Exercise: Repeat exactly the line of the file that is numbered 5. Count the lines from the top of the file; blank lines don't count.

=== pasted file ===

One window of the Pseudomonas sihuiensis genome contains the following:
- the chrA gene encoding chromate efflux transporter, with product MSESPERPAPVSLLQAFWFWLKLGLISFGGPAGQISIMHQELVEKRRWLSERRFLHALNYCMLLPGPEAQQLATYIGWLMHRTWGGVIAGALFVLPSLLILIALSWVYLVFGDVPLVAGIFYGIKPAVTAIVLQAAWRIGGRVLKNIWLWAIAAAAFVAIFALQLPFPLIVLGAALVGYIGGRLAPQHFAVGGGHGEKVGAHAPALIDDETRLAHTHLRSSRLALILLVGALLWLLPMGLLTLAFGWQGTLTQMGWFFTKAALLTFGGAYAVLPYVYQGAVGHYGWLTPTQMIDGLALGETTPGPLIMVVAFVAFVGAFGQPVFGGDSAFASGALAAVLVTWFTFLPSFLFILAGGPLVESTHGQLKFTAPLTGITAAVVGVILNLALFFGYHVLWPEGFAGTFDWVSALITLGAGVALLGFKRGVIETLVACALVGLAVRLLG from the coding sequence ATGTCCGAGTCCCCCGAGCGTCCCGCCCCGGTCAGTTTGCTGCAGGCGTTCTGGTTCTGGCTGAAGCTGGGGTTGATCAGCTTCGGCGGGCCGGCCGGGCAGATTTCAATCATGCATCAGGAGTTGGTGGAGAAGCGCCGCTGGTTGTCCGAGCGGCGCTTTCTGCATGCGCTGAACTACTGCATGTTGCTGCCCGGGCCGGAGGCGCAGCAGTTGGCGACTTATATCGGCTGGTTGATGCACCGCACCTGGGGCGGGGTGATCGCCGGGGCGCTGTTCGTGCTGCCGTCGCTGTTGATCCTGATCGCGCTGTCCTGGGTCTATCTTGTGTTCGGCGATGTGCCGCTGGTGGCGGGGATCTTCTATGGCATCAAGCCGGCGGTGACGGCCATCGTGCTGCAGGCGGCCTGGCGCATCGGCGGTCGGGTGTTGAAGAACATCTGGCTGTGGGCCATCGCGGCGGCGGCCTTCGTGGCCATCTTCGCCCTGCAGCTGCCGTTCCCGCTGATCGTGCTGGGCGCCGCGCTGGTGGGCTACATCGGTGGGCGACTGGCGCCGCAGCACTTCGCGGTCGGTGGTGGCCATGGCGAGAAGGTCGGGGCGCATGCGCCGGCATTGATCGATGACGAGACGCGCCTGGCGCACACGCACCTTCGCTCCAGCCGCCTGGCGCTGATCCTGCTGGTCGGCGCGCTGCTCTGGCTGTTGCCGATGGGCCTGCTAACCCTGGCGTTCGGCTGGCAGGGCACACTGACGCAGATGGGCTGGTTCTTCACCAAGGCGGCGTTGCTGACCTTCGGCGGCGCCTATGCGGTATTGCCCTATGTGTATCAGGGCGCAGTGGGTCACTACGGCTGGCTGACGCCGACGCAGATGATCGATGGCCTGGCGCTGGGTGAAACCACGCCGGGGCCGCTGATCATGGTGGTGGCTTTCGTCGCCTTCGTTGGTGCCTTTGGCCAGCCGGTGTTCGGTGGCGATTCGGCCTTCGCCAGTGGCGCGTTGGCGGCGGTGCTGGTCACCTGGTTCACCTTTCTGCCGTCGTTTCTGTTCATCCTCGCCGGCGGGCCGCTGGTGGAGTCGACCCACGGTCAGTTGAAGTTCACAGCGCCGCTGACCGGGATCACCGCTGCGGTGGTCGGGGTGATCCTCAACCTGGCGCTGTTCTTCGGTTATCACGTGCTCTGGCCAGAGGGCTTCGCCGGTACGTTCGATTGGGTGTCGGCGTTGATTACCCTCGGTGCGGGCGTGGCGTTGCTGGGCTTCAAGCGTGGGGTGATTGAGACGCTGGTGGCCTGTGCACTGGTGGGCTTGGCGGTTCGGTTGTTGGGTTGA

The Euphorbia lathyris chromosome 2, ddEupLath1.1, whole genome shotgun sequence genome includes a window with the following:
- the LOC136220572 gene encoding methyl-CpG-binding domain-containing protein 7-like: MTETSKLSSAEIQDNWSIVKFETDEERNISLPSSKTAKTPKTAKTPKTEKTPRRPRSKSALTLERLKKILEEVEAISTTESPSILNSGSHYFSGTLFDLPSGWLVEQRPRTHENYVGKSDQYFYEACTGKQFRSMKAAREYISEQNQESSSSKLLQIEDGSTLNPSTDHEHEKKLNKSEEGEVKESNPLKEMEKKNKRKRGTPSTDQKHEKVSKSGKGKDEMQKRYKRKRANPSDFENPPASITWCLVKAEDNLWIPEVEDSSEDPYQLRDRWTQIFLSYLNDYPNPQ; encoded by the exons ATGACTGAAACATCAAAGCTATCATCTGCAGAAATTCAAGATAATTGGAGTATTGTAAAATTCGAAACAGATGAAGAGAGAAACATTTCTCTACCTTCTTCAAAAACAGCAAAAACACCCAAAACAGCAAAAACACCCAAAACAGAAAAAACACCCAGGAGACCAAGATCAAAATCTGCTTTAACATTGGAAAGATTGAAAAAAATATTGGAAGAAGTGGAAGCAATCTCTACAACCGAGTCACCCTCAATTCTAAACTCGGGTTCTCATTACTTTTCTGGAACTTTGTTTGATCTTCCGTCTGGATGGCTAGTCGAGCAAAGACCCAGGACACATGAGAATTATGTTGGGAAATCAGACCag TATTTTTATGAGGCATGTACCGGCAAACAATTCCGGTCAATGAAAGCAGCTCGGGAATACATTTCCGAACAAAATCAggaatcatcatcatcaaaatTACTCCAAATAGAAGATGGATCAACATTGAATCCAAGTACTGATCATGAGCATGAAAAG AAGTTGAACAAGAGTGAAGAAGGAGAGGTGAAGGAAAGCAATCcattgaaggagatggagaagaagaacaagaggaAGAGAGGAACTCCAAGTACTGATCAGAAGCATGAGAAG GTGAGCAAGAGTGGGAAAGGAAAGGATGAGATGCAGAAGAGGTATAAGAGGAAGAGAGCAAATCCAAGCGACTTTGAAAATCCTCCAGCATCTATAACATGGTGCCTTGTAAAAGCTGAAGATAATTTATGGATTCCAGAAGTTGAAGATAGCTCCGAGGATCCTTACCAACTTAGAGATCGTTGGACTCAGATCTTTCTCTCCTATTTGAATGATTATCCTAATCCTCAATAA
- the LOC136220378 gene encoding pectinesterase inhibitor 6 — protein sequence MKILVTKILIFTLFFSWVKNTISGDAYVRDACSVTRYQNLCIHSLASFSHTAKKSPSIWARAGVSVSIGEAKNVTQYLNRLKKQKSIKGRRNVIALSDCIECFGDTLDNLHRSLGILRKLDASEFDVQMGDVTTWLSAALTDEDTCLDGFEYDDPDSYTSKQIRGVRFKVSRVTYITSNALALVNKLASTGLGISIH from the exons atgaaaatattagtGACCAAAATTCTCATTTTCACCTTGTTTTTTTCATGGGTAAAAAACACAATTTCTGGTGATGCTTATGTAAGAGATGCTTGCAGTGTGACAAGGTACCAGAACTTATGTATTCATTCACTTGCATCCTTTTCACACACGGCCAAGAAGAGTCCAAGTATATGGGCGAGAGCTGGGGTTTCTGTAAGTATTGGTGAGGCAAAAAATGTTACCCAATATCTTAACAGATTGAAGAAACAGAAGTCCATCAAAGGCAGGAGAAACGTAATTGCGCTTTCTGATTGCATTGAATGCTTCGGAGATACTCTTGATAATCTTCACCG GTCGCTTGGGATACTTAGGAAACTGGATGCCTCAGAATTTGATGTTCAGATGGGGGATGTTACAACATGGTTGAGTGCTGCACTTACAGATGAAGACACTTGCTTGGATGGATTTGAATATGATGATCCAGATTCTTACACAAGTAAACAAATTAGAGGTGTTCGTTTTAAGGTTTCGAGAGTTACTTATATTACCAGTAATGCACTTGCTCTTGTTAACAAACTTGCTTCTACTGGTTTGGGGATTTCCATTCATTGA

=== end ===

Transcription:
- the LOC136220378 gene encoding pectinesterase inhibitor 6 — protein sequence MKILVTKILIFTLFFSWVKNTISGDAYVRDACSVTRYQNLCIHSLASFSHTAKKSPSIWARAGVSVSIGEAKNVTQYLNRLKKQKSIKGRRNVIALSDCIECFGDTLDNLHRSLGILRKLDASEFDVQMGDVTTWLSAALTDEDTCLDGFEYDDPDSYTSKQIRGVRFKVSRVTYITSNALALVNKLASTGLGISIH from the exons atgaaaatattagtGACCAAAATTCTCATTTTCACCTTGTTTTTTTCATGGGTAAAAAACACAATTTCTGGTGATGCTTATGTAAGAGATGCTTGCAGTGTGACAAGGTACCAGAACTTATGTATTCATTCACTTGCATCCTTTTCACACACGGCCAAGAAGAGTCCAAGTATATGGGCGAGAGCTGGGGTTTCTGTAAGTATTGGTGAGGCAAAAAATGTTACCCAATATCTTAACAGATTGAAGAAACAGAAGTCCATCAAAGGCAGGAGAAACGTAATTGCGCTTTCTGATTGCATTGAATGCTTCGGAGATACTCTTGATAATCTTCACCG GTCGCTTGGGATACTTAGGAAACTGGATGCCTCAGAATTTGATGTTCAGATGGGGGATGTTACAACATGGTTGAGTGCTGCACTTACAGATGAAGACACTTGCTTGGATGGATTTGAATATGATGATCCAGATTCTTACACAAGTAAACAAATTAGAGGTGTTCGTTTTAAGGTTTCGAGAGTTACTTATATTACCAGTAATGCACTTGCTCTTGTTAACAAACTTGCTTCTACTGGTTTGGGGATTTCCATTCATTGA